Next week is "Bike Week" here in Los Angeles and the city is celebrating by hosting a bunch of rides and events across town. Perhaps coolest of all, Metro and several other transit agencies in LA county are offering free rides to bikers next Thursday, May 19th.
Feeling left out because your 10-speed has been rusting away in the garage for the past 10 years? Not to worry, you have plenty of options. But perhaps the best one is to use the benefits of the Bicycle Commuter Act to get your boss to pay for your bike fix.
The Bicycle Commuter Act is one of the best kept secrets in the tax code. It passed back in 2008, buried in the back of the first financial bailout. It went into law in 2009, and allows employers to reimburse employees for bicycle-related expenses to the tune of $20 a month. Your boss gets a write-off and you get the new brakes you needed.
I spoke with Meghan Cahill of the League of American Bicyclists, who filled me in on the criteria for the program. Commuters have to use a bicycle four our of five days per week to be eligible. However, the program can taken advantage of on a month-per-month basis. So if you are really into biking in May during Bike Week, but don't want to bike to work during September, when it's ungodly hot, you don't have to.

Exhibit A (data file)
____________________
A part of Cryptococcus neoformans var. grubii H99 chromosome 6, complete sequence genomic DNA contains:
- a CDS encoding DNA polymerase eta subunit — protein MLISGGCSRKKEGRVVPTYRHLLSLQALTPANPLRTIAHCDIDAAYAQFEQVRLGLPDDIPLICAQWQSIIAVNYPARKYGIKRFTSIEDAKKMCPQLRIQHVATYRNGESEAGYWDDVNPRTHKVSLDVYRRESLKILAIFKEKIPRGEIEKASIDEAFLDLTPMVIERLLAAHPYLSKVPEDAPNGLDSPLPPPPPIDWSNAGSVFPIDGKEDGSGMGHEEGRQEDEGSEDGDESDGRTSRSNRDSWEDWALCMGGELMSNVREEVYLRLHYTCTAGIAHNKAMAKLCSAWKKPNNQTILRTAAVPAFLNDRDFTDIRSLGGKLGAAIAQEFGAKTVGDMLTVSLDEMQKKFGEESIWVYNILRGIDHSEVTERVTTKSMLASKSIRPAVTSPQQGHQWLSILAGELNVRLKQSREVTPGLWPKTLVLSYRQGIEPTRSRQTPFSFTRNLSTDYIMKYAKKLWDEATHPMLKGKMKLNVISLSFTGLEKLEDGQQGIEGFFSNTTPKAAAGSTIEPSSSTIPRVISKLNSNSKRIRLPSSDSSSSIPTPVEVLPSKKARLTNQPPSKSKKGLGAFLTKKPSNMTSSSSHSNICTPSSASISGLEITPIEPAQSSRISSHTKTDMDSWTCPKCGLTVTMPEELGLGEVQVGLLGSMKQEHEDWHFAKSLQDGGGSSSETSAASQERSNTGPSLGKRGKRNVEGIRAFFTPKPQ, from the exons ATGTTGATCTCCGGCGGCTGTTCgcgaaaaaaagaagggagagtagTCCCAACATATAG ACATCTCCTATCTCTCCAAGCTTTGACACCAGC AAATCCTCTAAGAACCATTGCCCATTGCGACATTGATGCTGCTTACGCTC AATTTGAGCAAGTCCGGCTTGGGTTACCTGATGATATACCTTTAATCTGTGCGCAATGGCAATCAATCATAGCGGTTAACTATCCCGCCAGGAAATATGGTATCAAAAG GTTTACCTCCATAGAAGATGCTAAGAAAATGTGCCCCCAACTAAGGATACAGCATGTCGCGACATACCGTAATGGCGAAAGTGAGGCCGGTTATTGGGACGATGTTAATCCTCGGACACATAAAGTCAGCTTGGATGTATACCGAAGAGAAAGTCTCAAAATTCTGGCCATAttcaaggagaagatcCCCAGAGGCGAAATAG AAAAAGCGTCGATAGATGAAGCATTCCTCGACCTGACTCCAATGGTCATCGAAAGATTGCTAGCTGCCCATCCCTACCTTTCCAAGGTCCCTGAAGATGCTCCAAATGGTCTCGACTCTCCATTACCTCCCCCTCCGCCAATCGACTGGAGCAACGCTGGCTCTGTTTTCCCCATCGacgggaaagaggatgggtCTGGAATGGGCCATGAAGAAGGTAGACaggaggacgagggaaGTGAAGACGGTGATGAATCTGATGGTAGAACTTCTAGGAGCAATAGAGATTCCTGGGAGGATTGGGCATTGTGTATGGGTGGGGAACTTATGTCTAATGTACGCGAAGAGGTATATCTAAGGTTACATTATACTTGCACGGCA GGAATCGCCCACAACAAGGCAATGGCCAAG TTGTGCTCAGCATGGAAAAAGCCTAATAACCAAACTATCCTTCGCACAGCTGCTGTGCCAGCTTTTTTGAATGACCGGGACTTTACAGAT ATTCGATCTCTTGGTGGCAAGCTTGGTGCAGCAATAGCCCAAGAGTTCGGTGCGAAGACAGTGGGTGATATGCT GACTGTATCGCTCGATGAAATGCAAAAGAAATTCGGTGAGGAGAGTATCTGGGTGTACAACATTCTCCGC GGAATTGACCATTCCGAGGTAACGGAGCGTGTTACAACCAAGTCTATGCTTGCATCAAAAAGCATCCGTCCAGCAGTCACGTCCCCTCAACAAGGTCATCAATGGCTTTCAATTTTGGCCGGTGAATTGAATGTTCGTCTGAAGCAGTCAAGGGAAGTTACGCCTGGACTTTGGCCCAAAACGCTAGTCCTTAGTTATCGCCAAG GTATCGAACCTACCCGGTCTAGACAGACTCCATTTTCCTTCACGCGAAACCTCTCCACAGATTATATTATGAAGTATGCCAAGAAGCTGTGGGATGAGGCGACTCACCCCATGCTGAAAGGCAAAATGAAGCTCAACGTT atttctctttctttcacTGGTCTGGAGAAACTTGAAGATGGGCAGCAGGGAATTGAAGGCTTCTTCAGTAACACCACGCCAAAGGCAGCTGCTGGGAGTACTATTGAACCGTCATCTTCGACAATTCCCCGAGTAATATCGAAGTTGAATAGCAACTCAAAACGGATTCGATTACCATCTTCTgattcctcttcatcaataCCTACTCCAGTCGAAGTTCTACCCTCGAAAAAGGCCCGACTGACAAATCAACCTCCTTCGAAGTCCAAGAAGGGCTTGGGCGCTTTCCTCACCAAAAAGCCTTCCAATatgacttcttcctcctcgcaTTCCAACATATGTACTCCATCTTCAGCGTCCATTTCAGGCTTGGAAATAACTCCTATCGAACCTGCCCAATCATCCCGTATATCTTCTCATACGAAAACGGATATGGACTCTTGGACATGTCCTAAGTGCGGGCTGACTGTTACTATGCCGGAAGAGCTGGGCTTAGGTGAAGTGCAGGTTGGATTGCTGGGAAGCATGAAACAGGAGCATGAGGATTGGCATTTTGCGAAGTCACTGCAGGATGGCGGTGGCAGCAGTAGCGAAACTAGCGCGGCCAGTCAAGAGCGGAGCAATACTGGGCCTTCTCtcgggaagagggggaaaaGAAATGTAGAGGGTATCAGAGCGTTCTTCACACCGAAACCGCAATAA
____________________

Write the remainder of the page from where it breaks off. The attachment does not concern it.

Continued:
To take advantage of the bike subsidy, your employer has to be a member of the program. The easiest way for this to happen is to get your boss to buy vouchers through the website Commuter Check, which can then be given out to employees and used at participating bike shops. Your employer would then get a pretax refund.
Like the idea of having your bike expenses subsidized? Well, tell your congressman, because there's a new bill currently making its way through the House that would expand the program called The Commuter Relief Act. According to the League of American Bicyclists, this new act will:
* Increase the amount of the bike commuter benefit from $20 to $40 a month.
* Allow bike commuters to combine the bike commuter benefit with other fringe benefits -- up to $200. For example, You could use the $40 bike benefit and collect up to $160 of your public transit benefit.
* Cap all transportation fringe benefits at $200 a month (the parking benefit is currently $230, the transit cap will drop to $130 at the end of 2011).
* Allow self-employed people to receive transit fringe benefits for work-related commuting.
* Require employers offering a parking transportation fringe benefit to also offer employees the option to take cash instead. This would create an incentive for more people to leave the car at home and take cheaper options, like transit, biking, and walking.
* Create a 10 percent tax credit for vanpool expenditures
Sounds worthy of support. As it stands currently, you can't use the benefits of the Bicycle Commuter Act and get subsidized Metro travel at the same time: even though your commute might necessitate both means of transportation.
The L.A. Vitamin Report is a column about quality of life issues by Matthew Fleisher. It is brought to KCET's SoCal Focus blog in partnership with Spot.Us, which receives support from the Cailfornia Endowment.
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